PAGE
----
Connectivity at Home

How Connectivity at Home has Changed During the Pandemic

It’s fair to say that virtual is the new IRL.” As much as you may want to argue, a recent article by Nielsen describes the pandemic’s reality fairly well. It hasn’t been safe to visit our friends and family members for nearly a year now. Technology has become the connectivity center of our lives. And that change will probably still have lasting effects even after the worst is behind us. Connectivity at home may be here to stay.

Targeting Less-Populated Areas

You may have heard friends, family, coworkers, or even strangers on the internet talking about moving to get away from the worst of the pandemic. Maybe it had the same effect on you as it does when people say they’ll move to Canada over politics. But did you know that people have already moved or actually relocating because of the pandemic? 20% of consumers currently living in urban areas are either planning or considering a move to less-populated areas. People living in less-populated areas are even less likely to visit loved ones, especially after moving away from them. So, connectivity at home will be of increasing importance to them.

Connectivity at Home During a Pandemic

Internet

The internet has become the standard way to establish connectivity at home throughout the pandemic. It’s a way to keep up with the news via online resources and chat with socially distanced friends and family. Online shopping has also become increasingly important to those wanting to avoid trips to stores whenever they can. As a result, Nielsen has found that the time consumers in many less-populated areas spend online has nearly doubled since March. The number of rural residents spending more than 20 hours online per week has also grown significantly. Ultimately, consumers aren’t just quickly checking online resources or killing time on the internet for a few minutes anymore. When people get online, they commit to it. By the second quarter of 2020, consumers began spending 50 more minutes per day on internet-connected devices. That’s an average of 1 hour and 14 minutes per day.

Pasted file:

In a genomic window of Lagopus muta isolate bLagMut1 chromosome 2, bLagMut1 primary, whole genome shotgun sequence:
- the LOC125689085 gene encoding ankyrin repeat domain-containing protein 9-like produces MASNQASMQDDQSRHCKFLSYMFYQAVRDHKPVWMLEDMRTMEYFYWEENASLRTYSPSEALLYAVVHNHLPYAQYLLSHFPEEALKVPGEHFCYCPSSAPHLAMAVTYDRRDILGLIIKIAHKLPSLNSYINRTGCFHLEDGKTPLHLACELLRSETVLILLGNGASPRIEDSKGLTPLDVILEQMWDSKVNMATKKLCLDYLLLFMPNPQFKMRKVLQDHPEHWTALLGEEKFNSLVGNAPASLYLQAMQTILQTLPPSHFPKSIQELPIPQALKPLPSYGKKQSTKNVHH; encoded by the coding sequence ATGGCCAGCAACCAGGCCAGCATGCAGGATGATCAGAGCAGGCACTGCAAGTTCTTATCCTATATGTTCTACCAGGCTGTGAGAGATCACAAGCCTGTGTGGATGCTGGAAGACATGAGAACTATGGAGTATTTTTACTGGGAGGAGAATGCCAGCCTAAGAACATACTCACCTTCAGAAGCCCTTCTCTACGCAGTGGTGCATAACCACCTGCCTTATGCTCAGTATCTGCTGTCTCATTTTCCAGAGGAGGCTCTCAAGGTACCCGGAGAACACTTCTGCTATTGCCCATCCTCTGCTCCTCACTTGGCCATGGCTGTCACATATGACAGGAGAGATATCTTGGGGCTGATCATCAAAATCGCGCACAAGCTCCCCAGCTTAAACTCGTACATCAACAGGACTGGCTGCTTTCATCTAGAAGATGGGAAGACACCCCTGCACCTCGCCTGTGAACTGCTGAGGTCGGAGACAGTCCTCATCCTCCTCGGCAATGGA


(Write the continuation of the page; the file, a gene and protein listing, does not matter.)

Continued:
TV

Connectivity at home doesn’t just mean interacting with loved ones, shopping, and keeping up with the news. Consumers living in less-populated areas aren’t strangers to jumping on the streaming and video on demand wagon either. Streaming video makes up about 23% of total TV viewing time. And 53% of streaming video time is dedicated to streaming video on demand platforms, including ad-supported platforms such as Hulu and YouTube.

Multichannel video programming distributors (MVPDs; traditional cable companies that augment traditional delivery with a streaming app) and virtual MVPDs are newer to the streaming landscape, but accounted for 36% of the ‘other’ category as of July 2020,” writes Nielsen. “They’re also gaining in popularity across many of the country’s lesser-populated DMAs [designated market areas].”

Advertising

Are your clients including digital ads targeted at consumers in less-populated areas in their campaigns? If they doubt that rural residents make up much of their customer base, check out their target audience’s profile on AudienceSCAN on AdMall by SalesFuel to find out demographic information on their customers.

Rachel Cagle

Rachel Cagle

Rachel is a Research Analyst, specializing in audience intelligence, at SalesFuel. She also helps to maintain the major accounts and co-op intelligence databases. As the holder of a Bachelors degree in English from The Ohio State University, Rachel helps the rest of the SalesFuel team with their writing needs.